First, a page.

Blood of the Moon
Richards, Beth, Herizons
BLOOD OF THE MOON.
In ancient cultures women were believed to be at the heights of their power when they menstruated. University menstruation marked the start of womanhood and was accompanied by rituals and celebration. Words in several languages that relate to notions of sacredness, magic and mystery were used to describe it.
Menstruation was a young woman's parallel to a young man's initiation into manhood and it was treated with at least as much reverence and respect. Womanhood represented birth, fertility, even life itself. In many cultures, the menstrual cycle was linked directly to the cycles of the moon.
Hysteria means womb consciousness but its original meaning has been distorted and the power available to women when they menstruate is far from being revered or honoured today. As late s the 19th century, it was believed that hysteria was a state of emotional or mental disturbance caused by a moveable womb. Medical journals published in the 18th century pictured wombs jumping up into various regions of women's bodies. When a woman complained of tightness in her throat, which was most likely triggered by depression or anxiety, it was assumed she was choking on her uterus. And when she was hysterical, it was because her womb had taken possession of her heart.
What all of this points to is the notion of mixed fear and respect of menstrual blood. Originally it was believed that babies were formed by the coagulated blood of their mothers. Later it was believed that menstrual blood was inferior male semen. If the menstrual blood overpowered the male semen, the result was a baby girl. From the time of Aristotle onwards, the general opinion was that women were psysiologically poor imitations of men. Their reproductive organs were male organs, `out-side in'. The only snag in this theory was the clitoris. Medical experts argued about its purpose. For one thing, men didn't have one. It was apparently inconceivable that an organ existed for the sole purpose of providing pleasure to a woman. Modern Menstrual Mythology
Looking at it historically, PMS is just one step removed from the moveable-womb-syndrome. This does not render it pure fantasy, but it too has been twisted and distorted, much like the taboos that exist in other regions of the world. According to the Wall Street Journal, PMS, costs the U.S. economy an estimated eight percent of its total wage bill. And it earns the manufacturers of hormones, anti-depressants, vitamins, pills and other concoctions said to take the edge off PMS, millions of dollars each year.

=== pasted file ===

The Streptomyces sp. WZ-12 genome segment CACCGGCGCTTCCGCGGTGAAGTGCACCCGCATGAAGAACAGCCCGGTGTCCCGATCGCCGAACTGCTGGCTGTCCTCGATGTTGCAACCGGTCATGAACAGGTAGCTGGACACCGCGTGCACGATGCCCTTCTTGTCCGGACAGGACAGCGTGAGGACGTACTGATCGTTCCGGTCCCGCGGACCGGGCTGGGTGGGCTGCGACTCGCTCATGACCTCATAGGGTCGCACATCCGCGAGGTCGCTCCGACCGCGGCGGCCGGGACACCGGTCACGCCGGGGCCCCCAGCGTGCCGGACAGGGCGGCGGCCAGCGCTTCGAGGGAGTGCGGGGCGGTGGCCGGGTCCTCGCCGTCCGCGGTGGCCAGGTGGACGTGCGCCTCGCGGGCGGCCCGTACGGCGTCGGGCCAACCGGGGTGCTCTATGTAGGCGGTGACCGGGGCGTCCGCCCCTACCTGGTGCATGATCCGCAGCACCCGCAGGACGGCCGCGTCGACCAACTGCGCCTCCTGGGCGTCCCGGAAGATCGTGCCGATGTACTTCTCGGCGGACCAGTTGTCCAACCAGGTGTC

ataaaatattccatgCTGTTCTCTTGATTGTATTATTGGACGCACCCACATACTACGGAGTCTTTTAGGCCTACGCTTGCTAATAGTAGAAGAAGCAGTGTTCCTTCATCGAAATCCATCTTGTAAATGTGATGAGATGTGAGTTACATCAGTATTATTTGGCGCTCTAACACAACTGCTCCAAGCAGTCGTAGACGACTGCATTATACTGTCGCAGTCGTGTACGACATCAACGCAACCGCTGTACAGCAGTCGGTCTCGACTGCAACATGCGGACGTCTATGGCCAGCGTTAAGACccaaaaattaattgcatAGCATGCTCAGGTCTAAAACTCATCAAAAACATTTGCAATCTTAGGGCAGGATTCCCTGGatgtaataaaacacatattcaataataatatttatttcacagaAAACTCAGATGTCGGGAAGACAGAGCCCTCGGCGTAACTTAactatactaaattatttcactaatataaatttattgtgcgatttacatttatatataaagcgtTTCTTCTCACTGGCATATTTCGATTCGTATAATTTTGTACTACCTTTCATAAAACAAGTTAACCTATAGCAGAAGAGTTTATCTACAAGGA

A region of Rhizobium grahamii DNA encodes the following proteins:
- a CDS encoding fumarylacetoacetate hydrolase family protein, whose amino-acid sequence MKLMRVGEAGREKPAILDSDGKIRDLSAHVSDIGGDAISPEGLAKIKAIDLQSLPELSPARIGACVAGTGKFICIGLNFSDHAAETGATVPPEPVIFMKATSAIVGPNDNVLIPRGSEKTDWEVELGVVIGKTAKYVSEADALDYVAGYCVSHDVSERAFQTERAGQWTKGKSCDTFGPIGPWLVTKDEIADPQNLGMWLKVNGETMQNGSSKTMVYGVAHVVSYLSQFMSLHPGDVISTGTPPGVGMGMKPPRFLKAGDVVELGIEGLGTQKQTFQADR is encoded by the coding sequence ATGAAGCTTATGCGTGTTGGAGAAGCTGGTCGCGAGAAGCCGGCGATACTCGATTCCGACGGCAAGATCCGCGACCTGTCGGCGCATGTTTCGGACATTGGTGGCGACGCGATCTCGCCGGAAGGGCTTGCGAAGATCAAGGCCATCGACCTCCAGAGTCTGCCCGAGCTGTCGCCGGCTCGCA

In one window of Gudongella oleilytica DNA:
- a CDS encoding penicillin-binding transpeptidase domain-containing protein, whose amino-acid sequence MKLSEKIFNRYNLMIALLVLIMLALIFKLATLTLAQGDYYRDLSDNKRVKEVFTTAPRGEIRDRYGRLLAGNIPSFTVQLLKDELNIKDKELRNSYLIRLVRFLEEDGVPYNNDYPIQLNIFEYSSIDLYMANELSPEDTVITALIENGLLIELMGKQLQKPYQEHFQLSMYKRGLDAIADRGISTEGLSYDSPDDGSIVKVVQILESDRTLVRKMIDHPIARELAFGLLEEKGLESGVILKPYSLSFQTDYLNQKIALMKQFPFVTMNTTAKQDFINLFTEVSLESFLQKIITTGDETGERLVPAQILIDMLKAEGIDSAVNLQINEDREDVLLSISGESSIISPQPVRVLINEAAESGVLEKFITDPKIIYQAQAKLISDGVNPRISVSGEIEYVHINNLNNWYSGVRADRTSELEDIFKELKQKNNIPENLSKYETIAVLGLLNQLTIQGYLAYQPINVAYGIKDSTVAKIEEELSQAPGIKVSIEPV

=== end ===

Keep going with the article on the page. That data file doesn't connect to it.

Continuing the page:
What the hullabaloo about PMS really does, however, is to take the edge off women's self-respect. Dr. Jerilyn Prior, a specialist on ovulation and menstruation at the University of British Columbia, states that women have been convinced that their bodies are inherently diseased and that "cures" for PMS are necessary.
Let it be known: it is healthy to experience sore breasts, water retention, craving, and moderate mood swings. "Attempting to deny our bodily changes," says prior, "buys into the notion that it's somehow not."
It is worth noting that women in industrial societies suffer more from a variety of menstrual conditions than do women living in so called `primitive' conditions. These include amenhorrea (the cessation of periods), dysemenhorrea (painful periods), as well as endometriosis and cervical dysplasia ( a pre-cancerous condition). Environmental and stress factors most definitely play a role but these conditions are, without doubt, exacerbated when women work against their own bodily rhythms.
Prior encourages women to treat themselves with kindness. She suggests ways women can adjust to their cycles and be kinder to their bodies when they demand more rest, more food, sex or whatever the case may be.
"There is no recipe for living in a female body," advises Prior, "but the first step is to like living in it."
It is possible that women with severe PMS can help to reduce their symptoms by sleeping more - dreaming more - just prior to menstruation. …